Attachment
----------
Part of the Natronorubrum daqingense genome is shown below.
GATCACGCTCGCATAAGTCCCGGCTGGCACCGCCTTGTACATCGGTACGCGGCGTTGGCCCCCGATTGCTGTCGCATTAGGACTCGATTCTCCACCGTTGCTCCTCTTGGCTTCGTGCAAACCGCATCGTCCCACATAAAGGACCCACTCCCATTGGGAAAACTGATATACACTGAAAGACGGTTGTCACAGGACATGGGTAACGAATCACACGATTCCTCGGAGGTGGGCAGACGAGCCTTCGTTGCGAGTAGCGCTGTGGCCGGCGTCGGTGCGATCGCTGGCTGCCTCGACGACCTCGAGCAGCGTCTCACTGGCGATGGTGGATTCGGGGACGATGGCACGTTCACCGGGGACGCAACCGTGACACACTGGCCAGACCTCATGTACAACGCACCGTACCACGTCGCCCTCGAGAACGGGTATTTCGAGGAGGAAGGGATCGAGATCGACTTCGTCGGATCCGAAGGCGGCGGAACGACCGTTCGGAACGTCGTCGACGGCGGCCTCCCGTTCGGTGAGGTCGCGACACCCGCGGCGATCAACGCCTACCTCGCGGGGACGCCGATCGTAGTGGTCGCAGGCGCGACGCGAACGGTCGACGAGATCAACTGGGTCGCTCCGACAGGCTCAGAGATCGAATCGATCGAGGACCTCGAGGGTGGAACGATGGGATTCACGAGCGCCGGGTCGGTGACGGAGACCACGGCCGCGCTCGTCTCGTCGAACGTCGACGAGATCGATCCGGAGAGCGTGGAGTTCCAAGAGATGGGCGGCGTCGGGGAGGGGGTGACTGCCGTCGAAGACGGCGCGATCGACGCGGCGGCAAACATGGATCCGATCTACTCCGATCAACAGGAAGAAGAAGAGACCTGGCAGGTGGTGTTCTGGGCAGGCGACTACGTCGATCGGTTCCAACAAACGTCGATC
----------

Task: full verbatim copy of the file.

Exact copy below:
Part of the Natronorubrum daqingense genome is shown below.
GATCACGCTCGCATAAGTCCCGGCTGGCACCGCCTTGTACATCGGTACGCGGCGTTGGCCCCCGATTGCTGTCGCATTAGGACTCGATTCTCCACCGTTGCTCCTCTTGGCTTCGTGCAAACCGCATCGTCCCACATAAAGGACCCACTCCCATTGGGAAAACTGATATACACTGAAAGACGGTTGTCACAGGACATGGGTAACGAATCACACGATTCCTCGGAGGTGGGCAGACGAGCCTTCGTTGCGAGTAGCGCTGTGGCCGGCGTCGGTGCGATCGCTGGCTGCCTCGACGACCTCGAGCAGCGTCTCACTGGCGATGGTGGATTCGGGGACGATGGCACGTTCACCGGGGACGCAACCGTGACACACTGGCCAGACCTCATGTACAACGCACCGTACCACGTCGCCCTCGAGAACGGGTATTTCGAGGAGGAAGGGATCGAGATCGACTTCGTCGGATCCGAAGGCGGCGGAACGACCGTTCGGAACGTCGTCGACGGCGGCCTCCCGTTCGGTGAGGTCGCGACACCCGCGGCGATCAACGCCTACCTCGCGGGGACGCCGATCGTAGTGGTCGCAGGCGCGACGCGAACGGTCGACGAGATCAACTGGGTCGCTCCGACAGGCTCAGAGATCGAATCGATCGAGGACCTCGAGGGTGGAACGATGGGATTCACGAGCGCCGGGTCGGTGACGGAGACCACGGCCGCGCTCGTCTCGTCGAACGTCGACGAGATCGATCCGGAGAGCGTGGAGTTCCAAGAGATGGGCGGCGTCGGGGAGGGGGTGACTGCCGTCGAAGACGGCGCGATCGACGCGGCGGCAAACATGGATCCGATCTACTCCGATCAACAGGAAGAAGAAGAGACCTGGCAGGTGGTGTTCTGGGCAGGCGACTACGTCGATCGGTTCCAACAAACGTCGATC